• Support PF! Buy your school textbooks, materials and every day products Here!

ODE Population problem

  • Thread starter cue928
  • Start date
  • #1
130
0
I know that the rate of change with time of a population is proportional to the square root of t. T=0 is y = 100. Population increases at rate of 20 per month.

I started out by trying to do dy/dt = p^.5. I am used to the population problems where I use y=Ce^(rt) but am having trouble making the jump to this kind. How do you account for the increase of 20/month?
 

Answers and Replies

  • #2
256
2
The population always increases at a rate of 20 per month, or is that an initial value?
 
  • #3
130
0
Yes, always increases at rate of 20/month and initial population is 100.
 
  • #4
256
2
Than the question makes no sense to me. How can the rate of increase in the population be of 20/month and proportional to the square root of t at the same time?
 
  • #5
130
0
You and me both then. Here is the exact question:
The time rate of change of a rabbit population P is proportional to the square root of P. At time t = 0 (months) the population numbers 100 rabbits and is increasing at the rate of 20 rabbits per month. How many after one year? The answer I guess is 484.

How do you set up logistics equations?
 
  • #6
256
2
So 20/month is an initial value.

The rate of change of P, i.e. it's derivative with respect to P is proportional to the square root of P:

[tex] \frac{dP(t)}{dt} = \alpha P^{1/2} [/tex]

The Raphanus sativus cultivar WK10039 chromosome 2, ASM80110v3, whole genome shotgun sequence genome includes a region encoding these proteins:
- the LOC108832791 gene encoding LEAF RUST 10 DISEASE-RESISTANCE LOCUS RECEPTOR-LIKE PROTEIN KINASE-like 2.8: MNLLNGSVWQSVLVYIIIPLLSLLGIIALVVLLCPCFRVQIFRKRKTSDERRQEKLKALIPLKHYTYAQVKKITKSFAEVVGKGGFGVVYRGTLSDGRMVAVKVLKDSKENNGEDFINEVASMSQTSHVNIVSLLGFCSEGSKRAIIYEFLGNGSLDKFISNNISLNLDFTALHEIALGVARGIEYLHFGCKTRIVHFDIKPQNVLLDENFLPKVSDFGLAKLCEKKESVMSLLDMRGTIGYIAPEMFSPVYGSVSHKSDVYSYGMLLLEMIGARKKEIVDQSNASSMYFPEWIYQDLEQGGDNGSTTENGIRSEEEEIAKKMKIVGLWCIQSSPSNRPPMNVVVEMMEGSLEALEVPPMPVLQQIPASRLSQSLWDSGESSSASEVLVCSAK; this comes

where alpha is a constant with respect to. You also know that

[tex] \frac{dP(t)}{dt} \bigg|_{t=0}} = 20 \ rabbits/month [/tex]

and that

[tex]P(0) = 100 \ rabbits[/tex]

Which is all the info you need to determine P(t)
 
Last edited:
  • #7
130
0
I appreciate what you wrote but I'm still unsure on where to start. I see that I was wrong to have a p^.5 on the right. Should I go ahead and start separating variables and then moving forward?
 
  • #8
256
2
I appreciate what you wrote but I'm still unsure on where to start. I see that I was wrong to have a p^.5 on the right
OOOPSSS, my mistake. I corrected it in the previous post.

Should I go ahead and start separating variables and then moving forward?

Of course you should. Even in the case where you shouldn't, equations don't bite you know.
 
  • #9
130
0
But how do you incorporate the dp/dt = 20 and P(0) = 100? I've done the sep of variables, no problem there. Sitting on 2p^.5 = (alpha)t + C.
 
  • #10
130
0
Made another attempt at this, can you tell me where I'm going wrong?
I came up with this equation after sep of variables: 2p^.5 = Bt + C.
1) With t = 0 and initial population of 100, I came up with a C value of 100.
2) With t = 1, population = 120, so I came up with a "B" value of 120.
3) But then when I do time = 12, I don't get anywhere near the 484 rabbits that I should have.
 
  • #11
Matterwave
Science Advisor
Gold Member
3,965
326
Er, did you solve for p in your equation so you have some p(t) on the left side instead of 2p^.5?
 
  • #12
256
2
2) With t = 1, population = 120, so I came up with a "B" value of 120.
This is wrong. What you have is P'(0) = 20. So use the derivative of P to find B. Do you realize that the rate of change in the population is the derivative of P?
 
Last edited:

Related Threads on ODE Population problem

  • Last Post
Replies
21
Views
4K
Replies
2
Views
2K
Replies
2
Views
902
  • Last Post
Replies
6
Views
3K
  • Last Post
Replies
12
Views
732
  • Last Post
Replies
4
Views
1K
  • Last Post
Replies
4
Views
1K
  • Last Post
Replies
1
Views
971
  • Last Post
Replies
1
Views
2K
  • Last Post
Replies
0
Views
865
Top